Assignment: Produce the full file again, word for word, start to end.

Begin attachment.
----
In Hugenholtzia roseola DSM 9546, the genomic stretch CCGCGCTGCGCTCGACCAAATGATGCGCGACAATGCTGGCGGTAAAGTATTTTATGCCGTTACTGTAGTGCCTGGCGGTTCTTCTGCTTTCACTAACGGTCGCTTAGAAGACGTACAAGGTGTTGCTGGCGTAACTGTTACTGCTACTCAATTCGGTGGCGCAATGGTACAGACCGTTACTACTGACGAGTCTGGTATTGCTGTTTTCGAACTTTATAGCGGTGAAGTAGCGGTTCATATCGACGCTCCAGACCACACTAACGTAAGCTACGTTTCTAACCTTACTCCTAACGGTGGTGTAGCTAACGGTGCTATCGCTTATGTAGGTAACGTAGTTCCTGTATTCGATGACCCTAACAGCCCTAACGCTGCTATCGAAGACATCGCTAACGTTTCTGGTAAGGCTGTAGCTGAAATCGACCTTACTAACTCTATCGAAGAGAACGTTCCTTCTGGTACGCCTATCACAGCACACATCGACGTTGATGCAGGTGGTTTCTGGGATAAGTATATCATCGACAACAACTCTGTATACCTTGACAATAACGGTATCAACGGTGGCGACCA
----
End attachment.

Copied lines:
In Hugenholtzia roseola DSM 9546, the genomic stretch CCGCGCTGCGCTCGACCAAATGATGCGCGACAATGCTGGCGGTAAAGTATTTTATGCCGTTACTGTAGTGCCTGGCGGTTCTTCTGCTTTCACTAACGGTCGCTTAGAAGACGTACAAGGTGTTGCTGGCGTAACTGTTACTGCTACTCAATTCGGTGGCGCAATGGTACAGACCGTTACTACTGACGAGTCTGGTATTGCTGTTTTCGAACTTTATAGCGGTGAAGTAGCGGTTCATATCGACGCTCCAGACCACACTAACGTAAGCTACGTTTCTAACCTTACTCCTAACGGTGGTGTAGCTAACGGTGCTATCGCTTATGTAGGTAACGTAGTTCCTGTATTCGATGACCCTAACAGCCCTAACGCTGCTATCGAAGACATCGCTAACGTTTCTGGTAAGGCTGTAGCTGAAATCGACCTTACTAACTCTATCGAAGAGAACGTTCCTTCTGGTACGCCTATCACAGCACACATCGACGTTGATGCAGGTGGTTTCTGGGATAAGTATATCATCGACAACAACTCTGTATACCTTGACAATAACGGTATCAACGGTGGCGACCA